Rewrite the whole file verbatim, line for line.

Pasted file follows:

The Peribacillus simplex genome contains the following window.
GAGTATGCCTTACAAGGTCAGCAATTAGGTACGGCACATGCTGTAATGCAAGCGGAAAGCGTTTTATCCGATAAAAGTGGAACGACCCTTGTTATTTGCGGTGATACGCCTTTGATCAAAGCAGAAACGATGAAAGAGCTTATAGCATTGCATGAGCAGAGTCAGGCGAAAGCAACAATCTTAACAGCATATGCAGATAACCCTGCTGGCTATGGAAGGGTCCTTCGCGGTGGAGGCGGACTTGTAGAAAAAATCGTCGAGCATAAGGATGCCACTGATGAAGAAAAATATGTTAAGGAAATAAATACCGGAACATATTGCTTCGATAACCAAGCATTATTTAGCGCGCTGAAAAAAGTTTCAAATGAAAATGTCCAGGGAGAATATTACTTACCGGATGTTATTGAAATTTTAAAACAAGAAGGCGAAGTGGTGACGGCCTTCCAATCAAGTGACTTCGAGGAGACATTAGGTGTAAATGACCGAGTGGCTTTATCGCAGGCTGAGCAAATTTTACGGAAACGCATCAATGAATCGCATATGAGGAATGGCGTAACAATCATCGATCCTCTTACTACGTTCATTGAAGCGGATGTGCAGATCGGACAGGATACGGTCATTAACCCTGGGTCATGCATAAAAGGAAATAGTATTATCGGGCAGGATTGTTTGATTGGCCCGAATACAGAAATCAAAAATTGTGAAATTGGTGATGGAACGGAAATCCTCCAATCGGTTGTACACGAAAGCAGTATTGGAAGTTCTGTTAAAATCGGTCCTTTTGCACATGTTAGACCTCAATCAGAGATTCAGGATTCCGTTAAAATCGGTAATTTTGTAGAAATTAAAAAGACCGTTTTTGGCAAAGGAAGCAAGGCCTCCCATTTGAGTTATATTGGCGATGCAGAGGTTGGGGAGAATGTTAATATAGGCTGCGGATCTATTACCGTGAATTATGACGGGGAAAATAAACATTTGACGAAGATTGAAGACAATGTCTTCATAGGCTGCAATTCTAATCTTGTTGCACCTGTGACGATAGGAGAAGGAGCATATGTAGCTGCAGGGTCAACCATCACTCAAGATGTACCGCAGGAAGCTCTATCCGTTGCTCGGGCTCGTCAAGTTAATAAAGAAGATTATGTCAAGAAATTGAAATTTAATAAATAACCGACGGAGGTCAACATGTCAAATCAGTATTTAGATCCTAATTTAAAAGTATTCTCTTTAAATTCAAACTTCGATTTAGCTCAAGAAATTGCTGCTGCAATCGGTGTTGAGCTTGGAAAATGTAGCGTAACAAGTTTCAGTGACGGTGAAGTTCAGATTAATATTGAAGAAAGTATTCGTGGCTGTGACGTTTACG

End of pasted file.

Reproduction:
The Peribacillus simplex genome contains the following window.
GAGTATGCCTTACAAGGTCAGCAATTAGGTACGGCACATGCTGTAATGCAAGCGGAAAGCGTTTTATCCGATAAAAGTGGAACGACCCTTGTTATTTGCGGTGATACGCCTTTGATCAAAGCAGAAACGATGAAAGAGCTTATAGCATTGCATGAGCAGAGTCAGGCGAAAGCAACAATCTTAACAGCATATGCAGATAACCCTGCTGGCTATGGAAGGGTCCTTCGCGGTGGAGGCGGACTTGTAGAAAAAATCGTCGAGCATAAGGATGCCACTGATGAAGAAAAATATGTTAAGGAAATAAATACCGGAACATATTGCTTCGATAACCAAGCATTATTTAGCGCGCTGAAAAAAGTTTCAAATGAAAATGTCCAGGGAGAATATTACTTACCGGATGTTATTGAAATTTTAAAACAAGAAGGCGAAGTGGTGACGGCCTTCCAATCAAGTGACTTCGAGGAGACATTAGGTGTAAATGACCGAGTGGCTTTATCGCAGGCTGAGCAAATTTTACGGAAACGCATCAATGAATCGCATATGAGGAATGGCGTAACAATCATCGATCCTCTTACTACGTTCATTGAAGCGGATGTGCAGATCGGACAGGATACGGTCATTAACCCTGGGTCATGCATAAAAGGAAATAGTATTATCGGGCAGGATTGTTTGATTGGCCCGAATACAGAAATCAAAAATTGTGAAATTGGTGATGGAACGGAAATCCTCCAATCGGTTGTACACGAAAGCAGTATTGGAAGTTCTGTTAAAATCGGTCCTTTTGCACATGTTAGACCTCAATCAGAGATTCAGGATTCCGTTAAAATCGGTAATTTTGTAGAAATTAAAAAGACCGTTTTTGGCAAAGGAAGCAAGGCCTCCCATTTGAGTTATATTGGCGATGCAGAGGTTGGGGAGAATGTTAATATAGGCTGCGGATCTATTACCGTGAATTATGACGGGGAAAATAAACATTTGACGAAGATTGAAGACAATGTCTTCATAGGCTGCAATTCTAATCTTGTTGCACCTGTGACGATAGGAGAAGGAGCATATGTAGCTGCAGGGTCAACCATCACTCAAGATGTACCGCAGGAAGCTCTATCCGTTGCTCGGGCTCGTCAAGTTAATAAAGAAGATTATGTCAAGAAATTGAAATTTAATAAATAACCGACGGAGGTCAACATGTCAAATCAGTATTTAGATCCTAATTTAAAAGTATTCTCTTTAAATTCAAACTTCGATTTAGCTCAAGAAATTGCTGCTGCAATCGGTGTTGAGCTTGGAAAATGTAGCGTAACAAGTTTCAGTGACGGTGAAGTTCAGATTAATATTGAAGAAAGTATTCGTGGCTGTGACGTTTACG